The Reverend Sandy Webb is blogging from General Convention in Salt Lake City.
Some days define moments in history. Other days are defined by their moments. Thursday was one of the latter.
I went through many drafts of this reflection, wondering what it was that I should share. The General Convention has not been in session long enough to have major legislative news, and our first worship service came off largely as planned. Every day at the General Convention is extraordinary. Is it possible to say that Thursday was an ordinary extraordinary day?
On ordinary days, however, God’s grace has a way of perforating the normal, blessing us with occasions for joy. Ours is a God who lives in humble dwellings, and we should not be surprised when we find him there. A few examples:
Exactly two years ago Thursday, I was in New York City with the Reverend Charlie Dupree. The Presiding Bishop had asked us to meet with her and establish a vision for worship at this General Convention. Thursday, one of our nine fledgling birds took flight. We rang cathedral bells to mark the beginning of sacred time, and the ethereal tones of a flute danced across the room. A moment of sanctuary emerged in our makeshift cathedral. Grace!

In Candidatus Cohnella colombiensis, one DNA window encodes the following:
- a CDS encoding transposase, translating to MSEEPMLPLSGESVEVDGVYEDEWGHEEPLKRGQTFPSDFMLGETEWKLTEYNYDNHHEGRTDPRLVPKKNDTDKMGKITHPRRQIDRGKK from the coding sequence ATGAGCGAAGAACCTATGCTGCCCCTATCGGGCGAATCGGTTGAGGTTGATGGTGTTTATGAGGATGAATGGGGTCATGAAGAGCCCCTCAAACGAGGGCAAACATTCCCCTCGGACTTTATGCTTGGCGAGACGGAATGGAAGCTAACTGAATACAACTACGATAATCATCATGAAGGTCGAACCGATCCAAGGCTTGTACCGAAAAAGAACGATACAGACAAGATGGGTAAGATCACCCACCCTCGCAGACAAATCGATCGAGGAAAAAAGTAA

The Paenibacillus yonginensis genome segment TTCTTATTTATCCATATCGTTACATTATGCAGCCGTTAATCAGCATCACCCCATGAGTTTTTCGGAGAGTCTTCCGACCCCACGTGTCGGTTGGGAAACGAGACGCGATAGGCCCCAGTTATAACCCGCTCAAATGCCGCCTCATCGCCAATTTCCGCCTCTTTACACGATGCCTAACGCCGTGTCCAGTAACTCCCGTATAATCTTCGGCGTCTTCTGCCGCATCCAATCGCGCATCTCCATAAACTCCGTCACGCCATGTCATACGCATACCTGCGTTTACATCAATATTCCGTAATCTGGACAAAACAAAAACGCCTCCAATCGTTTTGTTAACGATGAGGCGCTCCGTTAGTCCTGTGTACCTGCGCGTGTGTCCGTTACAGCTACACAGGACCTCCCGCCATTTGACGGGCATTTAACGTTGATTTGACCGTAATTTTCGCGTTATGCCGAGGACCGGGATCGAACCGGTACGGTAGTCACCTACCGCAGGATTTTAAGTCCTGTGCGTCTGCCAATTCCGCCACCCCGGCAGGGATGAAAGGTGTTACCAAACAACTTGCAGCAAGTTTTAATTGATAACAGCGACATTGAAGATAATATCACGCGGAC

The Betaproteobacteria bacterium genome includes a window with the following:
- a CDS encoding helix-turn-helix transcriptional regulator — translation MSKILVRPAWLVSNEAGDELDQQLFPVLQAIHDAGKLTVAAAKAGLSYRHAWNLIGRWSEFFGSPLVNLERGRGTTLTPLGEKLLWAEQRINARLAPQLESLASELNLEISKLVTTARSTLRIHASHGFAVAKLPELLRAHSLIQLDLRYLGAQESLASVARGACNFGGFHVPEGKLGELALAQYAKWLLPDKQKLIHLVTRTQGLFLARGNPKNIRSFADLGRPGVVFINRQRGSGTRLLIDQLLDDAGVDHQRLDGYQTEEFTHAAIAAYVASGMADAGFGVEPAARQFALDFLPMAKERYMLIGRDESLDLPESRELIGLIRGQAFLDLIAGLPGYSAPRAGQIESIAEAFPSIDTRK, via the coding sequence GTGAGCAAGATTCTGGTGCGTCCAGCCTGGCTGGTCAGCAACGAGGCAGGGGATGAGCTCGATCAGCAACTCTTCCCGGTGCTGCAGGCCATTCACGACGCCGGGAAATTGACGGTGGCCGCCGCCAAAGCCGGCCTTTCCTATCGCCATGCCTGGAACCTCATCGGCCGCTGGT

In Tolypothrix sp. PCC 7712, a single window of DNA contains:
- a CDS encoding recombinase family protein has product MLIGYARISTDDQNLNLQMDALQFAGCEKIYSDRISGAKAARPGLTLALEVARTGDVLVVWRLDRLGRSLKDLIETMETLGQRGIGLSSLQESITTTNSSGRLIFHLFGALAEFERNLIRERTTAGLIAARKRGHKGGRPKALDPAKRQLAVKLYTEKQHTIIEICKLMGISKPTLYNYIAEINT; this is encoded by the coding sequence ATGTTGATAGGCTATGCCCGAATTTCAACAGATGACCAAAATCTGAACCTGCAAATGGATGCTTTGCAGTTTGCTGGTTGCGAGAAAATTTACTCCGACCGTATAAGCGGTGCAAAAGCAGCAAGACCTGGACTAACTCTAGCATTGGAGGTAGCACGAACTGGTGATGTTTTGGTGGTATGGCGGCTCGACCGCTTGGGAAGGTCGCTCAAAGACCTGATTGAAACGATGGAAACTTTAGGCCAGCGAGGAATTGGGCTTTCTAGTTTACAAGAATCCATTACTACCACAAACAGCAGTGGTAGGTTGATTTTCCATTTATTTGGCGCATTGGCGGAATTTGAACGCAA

There is a lightheartedness to these early days of Convention that I do not remember from previous years. This grace-filled spirit was captured best by the little smiles that emerged when this prayer was prayed in worship: “We pray for our families and for our children, for their awe and delight in your creation as they giggle and grow in your world.” (Our Prayers of the People are being tweeted in from around the world. Check us out at prayersofthepeople.org!)
Thursday’s spirit was best summarized for me in a chance encounter. A few pieces of liturgical hardware did not make it on the truck from New York. Frustrated, I walked to my hotel to receive them from FedEx. On the way, I passed a woman holding a basket of flowers and wearing a Rastafarian shirt. (She may have been standing on that corner since 1972.) She reached out to me, a Black-Eyed Susan in her hand, and said: “I like spreading good cheer. I hope that you have a wonderful day.” I did, largely because of her.
Was this woman God incarnate? Probably not. Was she a giver of God’s grace? Absolutely. As we head into the longer and harder days of Convention, our spiritual discipline must be seeing and celebrating those little moments of grace that remind us of God’s presence, those little perforations of the ordinary that testify to God’s love for us, for his Church, and for the world.